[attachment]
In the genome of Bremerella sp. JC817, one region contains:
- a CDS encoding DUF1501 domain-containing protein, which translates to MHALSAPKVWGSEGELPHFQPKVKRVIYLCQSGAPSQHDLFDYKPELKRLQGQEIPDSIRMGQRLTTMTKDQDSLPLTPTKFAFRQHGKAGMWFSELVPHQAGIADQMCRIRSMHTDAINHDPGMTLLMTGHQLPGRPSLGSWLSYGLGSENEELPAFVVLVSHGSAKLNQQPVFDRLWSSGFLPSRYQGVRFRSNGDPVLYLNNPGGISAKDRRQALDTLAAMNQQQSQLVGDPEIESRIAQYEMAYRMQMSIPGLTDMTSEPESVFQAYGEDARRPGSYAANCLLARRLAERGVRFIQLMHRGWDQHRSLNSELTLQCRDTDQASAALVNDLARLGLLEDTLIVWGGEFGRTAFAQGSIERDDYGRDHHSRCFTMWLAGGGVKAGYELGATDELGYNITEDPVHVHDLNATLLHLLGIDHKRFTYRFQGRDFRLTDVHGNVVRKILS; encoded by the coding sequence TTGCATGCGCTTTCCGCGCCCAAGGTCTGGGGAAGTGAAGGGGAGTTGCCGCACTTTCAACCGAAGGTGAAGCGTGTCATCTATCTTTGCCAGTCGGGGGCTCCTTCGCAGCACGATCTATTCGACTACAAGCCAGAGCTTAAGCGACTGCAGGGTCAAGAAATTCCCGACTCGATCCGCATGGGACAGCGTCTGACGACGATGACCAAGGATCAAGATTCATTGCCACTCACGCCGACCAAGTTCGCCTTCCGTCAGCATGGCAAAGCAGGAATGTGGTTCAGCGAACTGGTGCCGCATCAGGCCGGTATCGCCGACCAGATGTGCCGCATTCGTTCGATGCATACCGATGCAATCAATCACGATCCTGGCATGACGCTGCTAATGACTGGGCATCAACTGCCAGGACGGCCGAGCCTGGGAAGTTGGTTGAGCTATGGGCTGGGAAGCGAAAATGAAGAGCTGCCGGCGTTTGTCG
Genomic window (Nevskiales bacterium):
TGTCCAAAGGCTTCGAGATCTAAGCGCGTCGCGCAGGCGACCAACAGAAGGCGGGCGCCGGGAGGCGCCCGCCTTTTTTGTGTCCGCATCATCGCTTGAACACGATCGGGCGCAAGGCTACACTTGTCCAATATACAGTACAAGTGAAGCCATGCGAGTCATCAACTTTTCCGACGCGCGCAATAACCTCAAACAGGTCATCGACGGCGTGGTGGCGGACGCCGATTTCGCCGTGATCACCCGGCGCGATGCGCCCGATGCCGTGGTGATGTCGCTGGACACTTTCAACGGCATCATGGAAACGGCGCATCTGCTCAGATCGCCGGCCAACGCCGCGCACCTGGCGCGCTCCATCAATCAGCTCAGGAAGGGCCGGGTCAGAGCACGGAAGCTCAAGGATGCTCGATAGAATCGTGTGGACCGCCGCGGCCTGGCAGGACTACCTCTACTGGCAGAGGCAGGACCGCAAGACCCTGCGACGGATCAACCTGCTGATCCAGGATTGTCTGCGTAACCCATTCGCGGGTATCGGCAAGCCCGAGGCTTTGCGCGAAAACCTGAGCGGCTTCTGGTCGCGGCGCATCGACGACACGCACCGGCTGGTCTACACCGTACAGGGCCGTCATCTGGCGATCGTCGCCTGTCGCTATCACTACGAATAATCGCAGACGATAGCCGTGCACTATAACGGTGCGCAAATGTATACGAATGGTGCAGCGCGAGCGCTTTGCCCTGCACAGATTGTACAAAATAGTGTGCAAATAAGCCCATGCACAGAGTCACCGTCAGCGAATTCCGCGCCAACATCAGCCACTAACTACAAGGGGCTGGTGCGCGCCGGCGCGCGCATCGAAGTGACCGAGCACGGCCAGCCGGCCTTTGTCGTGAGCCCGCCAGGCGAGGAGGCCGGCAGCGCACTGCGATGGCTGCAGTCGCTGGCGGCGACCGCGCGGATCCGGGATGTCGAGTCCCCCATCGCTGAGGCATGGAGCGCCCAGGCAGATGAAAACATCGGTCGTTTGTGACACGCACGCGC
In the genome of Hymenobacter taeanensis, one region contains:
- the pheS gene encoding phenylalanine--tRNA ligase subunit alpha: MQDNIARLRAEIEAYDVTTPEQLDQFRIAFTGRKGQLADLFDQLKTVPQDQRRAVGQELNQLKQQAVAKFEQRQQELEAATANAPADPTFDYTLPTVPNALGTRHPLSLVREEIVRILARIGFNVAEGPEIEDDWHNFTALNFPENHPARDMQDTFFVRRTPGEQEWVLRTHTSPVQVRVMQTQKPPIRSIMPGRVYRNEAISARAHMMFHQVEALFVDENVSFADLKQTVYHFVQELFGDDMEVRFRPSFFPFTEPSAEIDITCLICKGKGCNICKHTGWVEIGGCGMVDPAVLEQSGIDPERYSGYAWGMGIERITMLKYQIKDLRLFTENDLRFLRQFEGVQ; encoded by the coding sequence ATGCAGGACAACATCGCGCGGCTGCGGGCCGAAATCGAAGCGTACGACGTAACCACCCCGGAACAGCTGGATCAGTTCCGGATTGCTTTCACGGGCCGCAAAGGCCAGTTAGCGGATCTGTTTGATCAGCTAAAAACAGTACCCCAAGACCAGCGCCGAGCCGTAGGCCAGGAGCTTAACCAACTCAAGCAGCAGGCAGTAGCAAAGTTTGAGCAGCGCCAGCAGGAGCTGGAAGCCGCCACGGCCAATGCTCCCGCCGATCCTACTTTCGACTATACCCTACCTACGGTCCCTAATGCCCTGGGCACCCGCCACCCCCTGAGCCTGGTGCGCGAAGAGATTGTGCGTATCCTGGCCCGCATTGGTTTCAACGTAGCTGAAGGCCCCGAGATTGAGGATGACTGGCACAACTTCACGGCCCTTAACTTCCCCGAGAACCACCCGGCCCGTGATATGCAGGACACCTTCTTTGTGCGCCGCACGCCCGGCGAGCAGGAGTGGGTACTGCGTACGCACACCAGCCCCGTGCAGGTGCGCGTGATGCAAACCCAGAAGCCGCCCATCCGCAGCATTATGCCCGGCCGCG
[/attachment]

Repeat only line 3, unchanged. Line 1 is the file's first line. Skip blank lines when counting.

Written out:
Genomic window (Nevskiales bacterium):